The blogosphere is heating up over the issue of Roe, the mind of Burke, and what some conservatives consider to be the apostasy of Jeffrey Hart. Follow these links for background: here, here, and here.

A friend writes in this morning:

The Jeffrey Hart piece that ran in the WSJ, the ongoing reaction - great stuff. I haven’t been so engaged by intra-conservative polemic and thought since Buckley did the big anti-Semitism issue in NR about fifteen years ago. That’s meant as a sincere statement, by the way - an expression of the heightened interest one feels when first principles are discussed so openly and intelligently. It must be admitted that from a liberal perspectives there are some ironies - I can’t help but sympathize to some degree with those objecting to Hart’s essay when I reflect that his conception of the conservative mind is one that someone like me could be satisfied with in most respects. At the same time, I can better see why he’s been such a large intellectual presence for so many. Brilliant.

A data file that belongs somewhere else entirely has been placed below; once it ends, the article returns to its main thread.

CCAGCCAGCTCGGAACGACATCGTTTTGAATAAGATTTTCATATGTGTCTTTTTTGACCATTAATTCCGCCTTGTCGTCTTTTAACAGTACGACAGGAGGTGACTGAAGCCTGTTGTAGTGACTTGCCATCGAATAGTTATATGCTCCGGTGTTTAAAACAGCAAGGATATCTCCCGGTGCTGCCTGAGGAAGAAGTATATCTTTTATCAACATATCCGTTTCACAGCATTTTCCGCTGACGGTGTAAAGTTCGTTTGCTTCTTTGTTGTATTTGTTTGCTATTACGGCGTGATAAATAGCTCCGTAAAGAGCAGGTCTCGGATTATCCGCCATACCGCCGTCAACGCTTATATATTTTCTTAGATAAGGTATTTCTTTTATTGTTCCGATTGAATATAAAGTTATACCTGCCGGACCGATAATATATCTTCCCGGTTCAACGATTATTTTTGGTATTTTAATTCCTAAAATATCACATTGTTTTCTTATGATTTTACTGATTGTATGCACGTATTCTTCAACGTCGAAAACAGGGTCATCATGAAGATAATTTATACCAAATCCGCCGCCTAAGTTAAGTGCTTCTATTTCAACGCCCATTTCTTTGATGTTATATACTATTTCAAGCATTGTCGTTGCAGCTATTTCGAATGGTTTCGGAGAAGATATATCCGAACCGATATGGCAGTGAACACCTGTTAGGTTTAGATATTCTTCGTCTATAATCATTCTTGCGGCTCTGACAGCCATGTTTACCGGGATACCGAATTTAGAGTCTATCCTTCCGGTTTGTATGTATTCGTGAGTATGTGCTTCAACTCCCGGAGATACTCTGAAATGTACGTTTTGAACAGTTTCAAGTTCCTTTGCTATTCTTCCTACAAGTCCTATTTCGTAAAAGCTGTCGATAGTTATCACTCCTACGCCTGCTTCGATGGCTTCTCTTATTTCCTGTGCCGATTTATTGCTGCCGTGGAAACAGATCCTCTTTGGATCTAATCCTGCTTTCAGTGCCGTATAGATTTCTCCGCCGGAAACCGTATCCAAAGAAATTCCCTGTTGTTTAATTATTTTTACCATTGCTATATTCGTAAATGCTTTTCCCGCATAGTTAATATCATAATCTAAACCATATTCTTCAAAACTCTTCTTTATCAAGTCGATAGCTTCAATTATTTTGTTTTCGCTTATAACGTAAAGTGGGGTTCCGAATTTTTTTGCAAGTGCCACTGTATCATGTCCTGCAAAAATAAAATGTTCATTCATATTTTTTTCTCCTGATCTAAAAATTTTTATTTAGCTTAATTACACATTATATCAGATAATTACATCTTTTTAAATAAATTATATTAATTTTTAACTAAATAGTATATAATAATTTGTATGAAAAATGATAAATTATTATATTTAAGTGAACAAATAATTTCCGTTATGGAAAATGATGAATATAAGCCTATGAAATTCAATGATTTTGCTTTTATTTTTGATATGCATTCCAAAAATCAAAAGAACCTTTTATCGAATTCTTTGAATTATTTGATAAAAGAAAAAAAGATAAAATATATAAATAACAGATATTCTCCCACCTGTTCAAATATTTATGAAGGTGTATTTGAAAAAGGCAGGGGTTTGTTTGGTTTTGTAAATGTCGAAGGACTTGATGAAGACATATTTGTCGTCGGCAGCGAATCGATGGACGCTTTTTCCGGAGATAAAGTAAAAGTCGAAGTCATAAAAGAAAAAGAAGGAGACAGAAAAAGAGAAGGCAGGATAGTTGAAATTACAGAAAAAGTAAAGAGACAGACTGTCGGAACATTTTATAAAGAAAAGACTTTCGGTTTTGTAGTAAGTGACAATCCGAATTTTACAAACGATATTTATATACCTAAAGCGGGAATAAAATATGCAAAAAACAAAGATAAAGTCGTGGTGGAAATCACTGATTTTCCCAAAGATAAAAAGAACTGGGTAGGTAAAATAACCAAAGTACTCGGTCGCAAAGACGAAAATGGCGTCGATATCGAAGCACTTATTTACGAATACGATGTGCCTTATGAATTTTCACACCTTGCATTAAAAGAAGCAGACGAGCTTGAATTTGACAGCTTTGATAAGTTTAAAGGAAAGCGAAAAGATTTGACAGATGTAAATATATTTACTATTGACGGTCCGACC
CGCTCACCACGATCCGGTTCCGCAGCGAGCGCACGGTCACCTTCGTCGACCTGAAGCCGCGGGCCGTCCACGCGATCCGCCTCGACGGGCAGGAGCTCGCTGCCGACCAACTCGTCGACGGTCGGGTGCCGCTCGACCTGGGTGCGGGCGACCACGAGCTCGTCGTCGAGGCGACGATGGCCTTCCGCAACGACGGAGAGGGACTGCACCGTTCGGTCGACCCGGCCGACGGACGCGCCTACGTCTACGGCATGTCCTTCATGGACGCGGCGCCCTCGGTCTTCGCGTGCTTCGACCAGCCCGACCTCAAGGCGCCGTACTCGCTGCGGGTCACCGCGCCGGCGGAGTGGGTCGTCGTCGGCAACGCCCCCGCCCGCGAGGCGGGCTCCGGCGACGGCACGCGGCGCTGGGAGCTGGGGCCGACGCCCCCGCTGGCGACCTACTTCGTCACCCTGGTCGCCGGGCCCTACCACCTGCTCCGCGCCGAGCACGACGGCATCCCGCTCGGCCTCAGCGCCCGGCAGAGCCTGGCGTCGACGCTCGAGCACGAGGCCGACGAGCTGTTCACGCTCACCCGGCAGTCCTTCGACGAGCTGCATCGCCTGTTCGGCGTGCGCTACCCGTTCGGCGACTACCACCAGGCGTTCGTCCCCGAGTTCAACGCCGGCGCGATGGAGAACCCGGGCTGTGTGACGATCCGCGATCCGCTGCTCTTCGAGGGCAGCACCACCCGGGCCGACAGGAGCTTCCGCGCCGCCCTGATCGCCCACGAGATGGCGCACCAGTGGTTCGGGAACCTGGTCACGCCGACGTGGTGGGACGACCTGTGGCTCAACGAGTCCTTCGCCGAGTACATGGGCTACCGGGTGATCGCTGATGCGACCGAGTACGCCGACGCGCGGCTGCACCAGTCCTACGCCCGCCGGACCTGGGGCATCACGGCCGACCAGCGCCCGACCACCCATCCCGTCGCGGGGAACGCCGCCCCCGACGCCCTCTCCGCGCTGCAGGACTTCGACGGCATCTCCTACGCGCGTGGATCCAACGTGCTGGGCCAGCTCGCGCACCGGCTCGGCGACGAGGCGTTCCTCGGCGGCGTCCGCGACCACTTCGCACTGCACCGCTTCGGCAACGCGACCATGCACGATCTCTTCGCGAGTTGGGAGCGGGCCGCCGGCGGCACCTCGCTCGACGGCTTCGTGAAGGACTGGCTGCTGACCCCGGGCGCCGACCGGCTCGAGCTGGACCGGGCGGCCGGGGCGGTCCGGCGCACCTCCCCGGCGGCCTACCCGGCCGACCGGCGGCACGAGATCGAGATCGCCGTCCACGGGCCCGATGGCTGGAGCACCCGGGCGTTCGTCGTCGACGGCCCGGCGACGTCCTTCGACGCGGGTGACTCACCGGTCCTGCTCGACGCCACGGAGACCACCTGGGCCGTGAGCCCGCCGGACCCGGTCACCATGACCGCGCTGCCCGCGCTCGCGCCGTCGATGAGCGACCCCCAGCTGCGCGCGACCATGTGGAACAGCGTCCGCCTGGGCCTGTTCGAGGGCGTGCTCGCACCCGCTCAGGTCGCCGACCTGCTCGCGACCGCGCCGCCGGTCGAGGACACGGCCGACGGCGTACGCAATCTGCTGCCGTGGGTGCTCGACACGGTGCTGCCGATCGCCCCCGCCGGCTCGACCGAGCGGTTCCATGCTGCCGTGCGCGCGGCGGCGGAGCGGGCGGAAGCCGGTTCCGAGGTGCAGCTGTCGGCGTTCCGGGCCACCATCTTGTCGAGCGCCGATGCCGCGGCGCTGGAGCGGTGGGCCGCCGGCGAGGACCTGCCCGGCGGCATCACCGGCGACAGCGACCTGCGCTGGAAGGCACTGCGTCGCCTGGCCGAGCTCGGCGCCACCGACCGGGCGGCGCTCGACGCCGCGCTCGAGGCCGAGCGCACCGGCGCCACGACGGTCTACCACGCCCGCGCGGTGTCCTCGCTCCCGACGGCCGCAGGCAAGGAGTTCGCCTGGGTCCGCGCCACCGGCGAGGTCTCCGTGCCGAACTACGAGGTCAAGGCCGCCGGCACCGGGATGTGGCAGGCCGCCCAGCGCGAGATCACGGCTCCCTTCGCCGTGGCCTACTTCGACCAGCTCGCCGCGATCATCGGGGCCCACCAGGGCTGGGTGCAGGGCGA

Agreed. Conservatives should be proud at the quality of this discussion, or at the very least pleased at its existence--dogma being the enemy of conservatism, “political correctness” best kept far to the Left. That doesn’t mean, of course, that conservatives are right now dancing around the maypole. Not at this moment. Far from it.